While it was a mix of last week and 5th week kind of asanas, if I had to pick a theme, it would be samatvam, evenness. In one of the recent yoga sutra sessions or perhaps it was one of his classes, Srineet mentioned how ‘samatvam yoga uchyate‘ which is used commonly as a definition does not really say it all, Samatvam is more in the nature of a result or effect of yoga. It makes sense to see it both ways. After all, cause and effect are the same, just different manifestations.

Thoughts on Learning

Learning through the week is eclectic with classes ranging from beginners to advanced. Instructions as well as philosophy nuggets also stride this bridge and it is a bit unwieldy as I try to synthesize them. Each class opens the subject so differently! Until last year, it was easier to make sense of a week as there was usually the lens of the weekly format of asana categories. But, now I find it quite unruly for my untrained brain. Imagine a student attending the same subject as an undergrad, post grad or PhD candidate. It requires a shifting of gears as well as consolidation and a judicial application of what one has learned and assimilated. It is a wonderful opportunity though, to observe how the mind pivots to adapt.

Assisting in class has additionally changed how learning happens. There is more sharpness in executing instructions rather than simply doing what I know. It is quite different from being a student and yet one is very keenly a student too. While helping a few people in bolster Setuband Sarvangasana last evening, I was reminded of the same asana in my first year when someone adjusted me. There was an aha moment when the edge of the prop was in the right spot and changed the dynamic of the asana. I saw that same light in the eyes of those who got the right location. Lessons come back to us in different ways.

Learning yogasanas can be achieved in a studio/ class format or in the Guru-shishya Parampara, the latter is much rarer these days. I guess for that system to thrive, there is a level of surrender required of the students that most of us may not be able to muster. Back when it was the norm, the student lived with the teacher in the ashram as part of the household, involved in assisting with the chores and attending to study matters. There is a certain purification in that process, a shedding of layers that prevent receptivity. Guruji learned from Krishnamacharya in that fashion. I don’t know if the likes of me can cope with the rigour in that kind of learning.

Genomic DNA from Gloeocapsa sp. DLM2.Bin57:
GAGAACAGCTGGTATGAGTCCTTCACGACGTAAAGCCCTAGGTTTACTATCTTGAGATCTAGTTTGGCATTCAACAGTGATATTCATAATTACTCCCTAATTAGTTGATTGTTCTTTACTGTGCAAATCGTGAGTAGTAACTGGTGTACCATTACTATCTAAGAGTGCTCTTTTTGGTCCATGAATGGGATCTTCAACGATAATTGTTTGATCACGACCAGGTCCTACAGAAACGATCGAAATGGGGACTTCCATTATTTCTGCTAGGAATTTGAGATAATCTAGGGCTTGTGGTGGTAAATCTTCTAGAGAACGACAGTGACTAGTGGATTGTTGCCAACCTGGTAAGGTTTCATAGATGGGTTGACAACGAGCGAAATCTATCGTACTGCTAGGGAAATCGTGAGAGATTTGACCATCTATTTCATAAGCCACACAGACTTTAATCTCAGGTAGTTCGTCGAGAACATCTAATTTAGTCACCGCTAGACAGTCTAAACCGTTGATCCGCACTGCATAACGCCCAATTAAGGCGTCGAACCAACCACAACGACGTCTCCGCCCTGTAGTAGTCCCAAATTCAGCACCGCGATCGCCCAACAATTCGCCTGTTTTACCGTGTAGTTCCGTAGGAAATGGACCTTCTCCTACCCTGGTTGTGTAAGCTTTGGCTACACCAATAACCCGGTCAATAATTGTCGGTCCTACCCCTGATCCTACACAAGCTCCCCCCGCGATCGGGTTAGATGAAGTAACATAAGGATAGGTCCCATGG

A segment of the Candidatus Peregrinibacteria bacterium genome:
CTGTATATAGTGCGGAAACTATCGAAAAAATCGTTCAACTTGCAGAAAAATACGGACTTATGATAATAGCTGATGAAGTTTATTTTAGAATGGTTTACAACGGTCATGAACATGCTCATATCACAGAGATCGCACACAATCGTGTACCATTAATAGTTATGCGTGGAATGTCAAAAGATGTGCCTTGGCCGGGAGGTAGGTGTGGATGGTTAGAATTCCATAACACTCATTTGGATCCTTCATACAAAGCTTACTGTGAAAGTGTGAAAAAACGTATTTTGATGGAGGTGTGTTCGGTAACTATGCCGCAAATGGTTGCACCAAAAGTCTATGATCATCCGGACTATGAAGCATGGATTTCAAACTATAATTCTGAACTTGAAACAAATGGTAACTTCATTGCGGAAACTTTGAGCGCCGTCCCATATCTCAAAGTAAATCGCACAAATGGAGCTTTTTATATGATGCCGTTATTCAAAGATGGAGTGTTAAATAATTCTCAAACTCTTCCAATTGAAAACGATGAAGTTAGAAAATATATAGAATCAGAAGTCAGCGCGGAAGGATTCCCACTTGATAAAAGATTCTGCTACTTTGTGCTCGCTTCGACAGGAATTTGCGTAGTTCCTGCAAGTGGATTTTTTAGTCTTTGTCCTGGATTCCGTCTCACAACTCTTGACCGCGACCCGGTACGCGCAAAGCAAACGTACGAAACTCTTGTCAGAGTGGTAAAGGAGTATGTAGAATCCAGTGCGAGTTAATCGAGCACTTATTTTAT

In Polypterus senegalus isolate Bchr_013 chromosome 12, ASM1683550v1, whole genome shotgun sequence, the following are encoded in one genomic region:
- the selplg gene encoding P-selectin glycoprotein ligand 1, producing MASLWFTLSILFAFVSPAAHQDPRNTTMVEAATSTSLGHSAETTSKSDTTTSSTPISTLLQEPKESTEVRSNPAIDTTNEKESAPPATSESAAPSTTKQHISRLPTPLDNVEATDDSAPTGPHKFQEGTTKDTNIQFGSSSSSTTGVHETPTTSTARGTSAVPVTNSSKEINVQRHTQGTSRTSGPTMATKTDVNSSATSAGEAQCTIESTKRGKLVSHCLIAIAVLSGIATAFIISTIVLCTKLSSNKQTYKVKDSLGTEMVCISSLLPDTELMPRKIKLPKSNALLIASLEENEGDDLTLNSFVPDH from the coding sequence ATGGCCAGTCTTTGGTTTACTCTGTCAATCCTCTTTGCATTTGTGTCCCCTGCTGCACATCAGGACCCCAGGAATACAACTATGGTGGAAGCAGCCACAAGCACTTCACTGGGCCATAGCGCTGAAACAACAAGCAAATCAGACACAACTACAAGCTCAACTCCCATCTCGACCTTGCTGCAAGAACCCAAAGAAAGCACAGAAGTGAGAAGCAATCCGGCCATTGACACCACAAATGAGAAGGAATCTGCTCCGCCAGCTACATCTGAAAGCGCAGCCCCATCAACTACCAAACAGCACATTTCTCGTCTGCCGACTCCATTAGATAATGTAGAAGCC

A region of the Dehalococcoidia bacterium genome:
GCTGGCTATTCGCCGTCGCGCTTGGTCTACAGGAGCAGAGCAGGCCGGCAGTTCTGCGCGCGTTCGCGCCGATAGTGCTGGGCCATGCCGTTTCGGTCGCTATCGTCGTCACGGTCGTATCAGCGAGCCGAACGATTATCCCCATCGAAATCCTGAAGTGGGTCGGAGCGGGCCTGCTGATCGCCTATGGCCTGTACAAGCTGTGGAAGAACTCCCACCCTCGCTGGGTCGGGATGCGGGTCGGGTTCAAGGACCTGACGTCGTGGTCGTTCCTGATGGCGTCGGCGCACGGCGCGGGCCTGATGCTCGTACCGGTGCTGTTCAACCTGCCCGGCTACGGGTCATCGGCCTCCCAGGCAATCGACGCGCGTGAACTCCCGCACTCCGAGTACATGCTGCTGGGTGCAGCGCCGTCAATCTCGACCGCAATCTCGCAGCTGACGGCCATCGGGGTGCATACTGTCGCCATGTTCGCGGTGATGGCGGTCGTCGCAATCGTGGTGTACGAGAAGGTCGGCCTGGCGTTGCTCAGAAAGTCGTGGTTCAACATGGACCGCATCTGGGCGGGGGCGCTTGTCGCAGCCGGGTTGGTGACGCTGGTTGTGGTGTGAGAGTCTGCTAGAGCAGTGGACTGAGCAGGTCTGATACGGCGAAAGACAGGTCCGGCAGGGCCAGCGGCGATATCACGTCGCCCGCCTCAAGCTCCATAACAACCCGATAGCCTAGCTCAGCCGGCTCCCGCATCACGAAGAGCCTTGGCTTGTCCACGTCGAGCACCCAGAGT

Guru-Shishya Parampara has been a theme I’ve been ruminating over especially as one of the books I’m currently reading is based on a student’s rendering and reminiscing of his Guru’s teachings. (Aghora Trilogy). He talks about a teacher who didn’t hesitate to give his students a tough lesson. If one can step away from the viewing the relationship as one of power play, there is actually immense compassion, provided the Guru is authentic. Since a little before Guru Purnima and after, I’ve been thinking about the 24 gurus of Dattatreya and examining my own teachers and Gurus. All the teachers he talks about are part of nature’s expression and he is attentive to the lessons they can teach.

“… I have taken shelter of twenty-four gurus, who are the following: the earth, air, sky, water, fire, moon, sun, pigeon and python; the sea, moth, honeybee, elephant and honey thief; the deer, the fish, the dancing girl Pingala, the kurari bird and the child; the young girl, arrow maker, serpent, spider and wasp…”.  

If I had to think of a key learning from the week, it would be ‘desha‘ as explored through preparing the body for Pranayama. In the opening sutra of the 3rd pada, Patanjali says, “Desa Bandhah Cittasya Dharana” and later proceeds to lay out the different locations for samyama and their effects. At a yogasana level, how do we begin to start looking?

Dwi Hasta Bhujasana

Externally, my appearance is deceptive. It seems like everything is in working order and all is smooth. Reality is a different story. Old injuries and surgeries, structural imbalances and degenerative losses as a result of the natural progression of life mean that from ankles (shredded ligaments) to knees (grade 4 chondromalacia) to humerus surgery (thrice) to cervical spondylosis, there is little that has managed to escape the ravages of life. I’m not going to list age related fading but that too adds up. And yet, the miracle of an embodied existence is that healing occurs, changes happen, range, strength and energy are vitalized.